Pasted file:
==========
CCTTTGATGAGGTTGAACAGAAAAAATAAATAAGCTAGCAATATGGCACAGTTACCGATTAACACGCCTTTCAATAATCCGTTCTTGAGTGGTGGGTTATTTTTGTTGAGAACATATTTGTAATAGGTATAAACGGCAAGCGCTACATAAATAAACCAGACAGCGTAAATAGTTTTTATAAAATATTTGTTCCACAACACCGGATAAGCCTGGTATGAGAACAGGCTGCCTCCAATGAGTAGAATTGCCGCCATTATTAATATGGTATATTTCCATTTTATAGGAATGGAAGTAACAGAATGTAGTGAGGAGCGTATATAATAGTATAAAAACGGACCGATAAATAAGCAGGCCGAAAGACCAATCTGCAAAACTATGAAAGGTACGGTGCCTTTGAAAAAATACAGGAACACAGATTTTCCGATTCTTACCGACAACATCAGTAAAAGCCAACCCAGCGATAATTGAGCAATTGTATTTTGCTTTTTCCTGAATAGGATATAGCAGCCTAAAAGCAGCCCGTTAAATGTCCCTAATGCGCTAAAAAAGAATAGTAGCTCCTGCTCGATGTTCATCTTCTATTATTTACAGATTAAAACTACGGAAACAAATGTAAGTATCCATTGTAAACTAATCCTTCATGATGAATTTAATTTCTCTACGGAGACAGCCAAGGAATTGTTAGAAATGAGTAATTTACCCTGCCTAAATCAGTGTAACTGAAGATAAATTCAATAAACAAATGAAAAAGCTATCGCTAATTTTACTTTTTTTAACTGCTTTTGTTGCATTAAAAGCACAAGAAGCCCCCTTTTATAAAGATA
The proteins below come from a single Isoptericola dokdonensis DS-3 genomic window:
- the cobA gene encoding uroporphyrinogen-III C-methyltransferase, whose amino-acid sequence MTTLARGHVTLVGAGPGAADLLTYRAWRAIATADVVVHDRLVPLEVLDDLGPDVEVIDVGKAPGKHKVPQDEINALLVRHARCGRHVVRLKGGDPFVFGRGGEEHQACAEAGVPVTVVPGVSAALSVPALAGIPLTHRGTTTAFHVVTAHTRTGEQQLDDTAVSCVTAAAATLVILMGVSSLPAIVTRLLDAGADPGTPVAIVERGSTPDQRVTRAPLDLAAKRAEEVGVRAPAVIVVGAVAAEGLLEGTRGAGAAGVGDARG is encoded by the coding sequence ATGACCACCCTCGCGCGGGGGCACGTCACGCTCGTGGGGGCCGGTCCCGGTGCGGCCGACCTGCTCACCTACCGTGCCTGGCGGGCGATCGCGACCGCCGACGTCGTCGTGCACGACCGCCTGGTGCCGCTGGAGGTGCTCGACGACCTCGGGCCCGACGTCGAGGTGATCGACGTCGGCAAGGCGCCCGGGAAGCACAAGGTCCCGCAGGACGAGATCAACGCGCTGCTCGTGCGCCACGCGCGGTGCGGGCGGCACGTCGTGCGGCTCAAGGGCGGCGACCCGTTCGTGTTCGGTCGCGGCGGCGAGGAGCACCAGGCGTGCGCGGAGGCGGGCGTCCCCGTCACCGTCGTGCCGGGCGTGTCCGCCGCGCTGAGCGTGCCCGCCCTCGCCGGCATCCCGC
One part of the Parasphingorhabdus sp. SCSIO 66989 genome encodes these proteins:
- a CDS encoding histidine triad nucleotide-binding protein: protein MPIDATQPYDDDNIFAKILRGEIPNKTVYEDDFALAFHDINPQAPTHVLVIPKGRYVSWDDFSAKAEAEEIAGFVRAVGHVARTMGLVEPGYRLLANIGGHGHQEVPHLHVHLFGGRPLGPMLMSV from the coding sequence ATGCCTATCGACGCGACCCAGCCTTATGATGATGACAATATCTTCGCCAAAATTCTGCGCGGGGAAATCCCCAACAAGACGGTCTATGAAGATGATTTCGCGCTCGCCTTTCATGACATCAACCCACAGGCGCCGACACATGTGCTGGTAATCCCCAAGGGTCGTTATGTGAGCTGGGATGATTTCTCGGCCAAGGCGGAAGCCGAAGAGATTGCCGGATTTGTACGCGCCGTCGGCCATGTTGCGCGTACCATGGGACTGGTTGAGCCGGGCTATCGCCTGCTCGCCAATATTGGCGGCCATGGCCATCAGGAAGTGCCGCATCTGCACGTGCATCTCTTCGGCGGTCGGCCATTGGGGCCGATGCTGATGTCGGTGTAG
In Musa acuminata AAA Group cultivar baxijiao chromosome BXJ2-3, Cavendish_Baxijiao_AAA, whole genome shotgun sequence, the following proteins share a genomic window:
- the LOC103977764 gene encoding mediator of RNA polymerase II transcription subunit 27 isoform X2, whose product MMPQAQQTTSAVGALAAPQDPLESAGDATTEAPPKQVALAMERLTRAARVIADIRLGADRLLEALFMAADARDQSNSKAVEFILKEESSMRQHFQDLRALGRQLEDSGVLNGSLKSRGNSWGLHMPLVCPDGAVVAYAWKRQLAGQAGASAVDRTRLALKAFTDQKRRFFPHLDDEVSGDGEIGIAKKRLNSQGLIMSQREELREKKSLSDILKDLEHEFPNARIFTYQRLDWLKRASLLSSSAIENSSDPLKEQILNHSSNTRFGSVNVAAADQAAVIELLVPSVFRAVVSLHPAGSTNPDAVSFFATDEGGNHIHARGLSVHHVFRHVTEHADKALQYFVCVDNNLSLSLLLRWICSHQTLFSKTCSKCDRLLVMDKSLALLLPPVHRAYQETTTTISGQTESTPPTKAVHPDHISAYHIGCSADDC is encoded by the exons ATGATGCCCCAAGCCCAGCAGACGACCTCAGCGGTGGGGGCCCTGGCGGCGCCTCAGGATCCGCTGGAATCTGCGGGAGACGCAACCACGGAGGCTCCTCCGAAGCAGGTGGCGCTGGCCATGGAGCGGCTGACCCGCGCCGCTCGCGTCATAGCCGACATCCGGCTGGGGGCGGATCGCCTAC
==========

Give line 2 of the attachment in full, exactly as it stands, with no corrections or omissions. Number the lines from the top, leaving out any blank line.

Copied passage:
The proteins below come from a single Isoptericola dokdonensis DS-3 genomic window: